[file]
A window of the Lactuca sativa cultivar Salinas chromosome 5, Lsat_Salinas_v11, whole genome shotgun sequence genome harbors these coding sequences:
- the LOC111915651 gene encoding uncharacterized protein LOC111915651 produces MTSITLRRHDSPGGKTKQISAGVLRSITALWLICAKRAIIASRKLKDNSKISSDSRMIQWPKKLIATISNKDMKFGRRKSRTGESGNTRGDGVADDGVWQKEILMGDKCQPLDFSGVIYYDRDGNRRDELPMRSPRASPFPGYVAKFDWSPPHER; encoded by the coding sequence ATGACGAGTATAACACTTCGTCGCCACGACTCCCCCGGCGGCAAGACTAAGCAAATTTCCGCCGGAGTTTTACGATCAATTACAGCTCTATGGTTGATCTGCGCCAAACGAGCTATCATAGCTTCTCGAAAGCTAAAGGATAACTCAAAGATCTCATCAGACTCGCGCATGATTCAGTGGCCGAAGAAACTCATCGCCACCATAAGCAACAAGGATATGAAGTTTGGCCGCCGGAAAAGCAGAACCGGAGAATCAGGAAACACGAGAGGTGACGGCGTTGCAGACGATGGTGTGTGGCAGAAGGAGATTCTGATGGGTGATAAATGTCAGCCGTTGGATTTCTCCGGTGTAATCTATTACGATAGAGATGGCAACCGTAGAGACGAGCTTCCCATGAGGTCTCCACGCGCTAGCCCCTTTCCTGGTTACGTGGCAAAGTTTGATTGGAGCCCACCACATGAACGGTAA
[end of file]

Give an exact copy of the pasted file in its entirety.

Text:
A window of the Lactuca sativa cultivar Salinas chromosome 5, Lsat_Salinas_v11, whole genome shotgun sequence genome harbors these coding sequences:
- the LOC111915651 gene encoding uncharacterized protein LOC111915651 produces MTSITLRRHDSPGGKTKQISAGVLRSITALWLICAKRAIIASRKLKDNSKISSDSRMIQWPKKLIATISNKDMKFGRRKSRTGESGNTRGDGVADDGVWQKEILMGDKCQPLDFSGVIYYDRDGNRRDELPMRSPRASPFPGYVAKFDWSPPHER; encoded by the coding sequence ATGACGAGTATAACACTTCGTCGCCACGACTCCCCCGGCGGCAAGACTAAGCAAATTTCCGCCGGAGTTTTACGATCAATTACAGCTCTATGGTTGATCTGCGCCAAACGAGCTATCATAGCTTCTCGAAAGCTAAAGGATAACTCAAAGATCTCATCAGACTCGCGCATGATTCAGTGGCCGAAGAAACTCATCGCCACCATAAGCAACAAGGATATGAAGTTTGGCCGCCGGAAAAGCAGAACCGGAGAATCAGGAAACACGAGAGGTGACGGCGTTGCAGACGATGGTGTGTGGCAGAAGGAGATTCTGATGGGTGATAAATGTCAGCCGTTGGATTTCTCCGGTGTAATCTATTACGATAGAGATGGCAACCGTAGAGACGAGCTTCCCATGAGGTCTCCACGCGCTAGCCCCTTTCCTGGTTACGTGGCAAAGTTTGATTGGAGCCCACCACATGAACGGTAA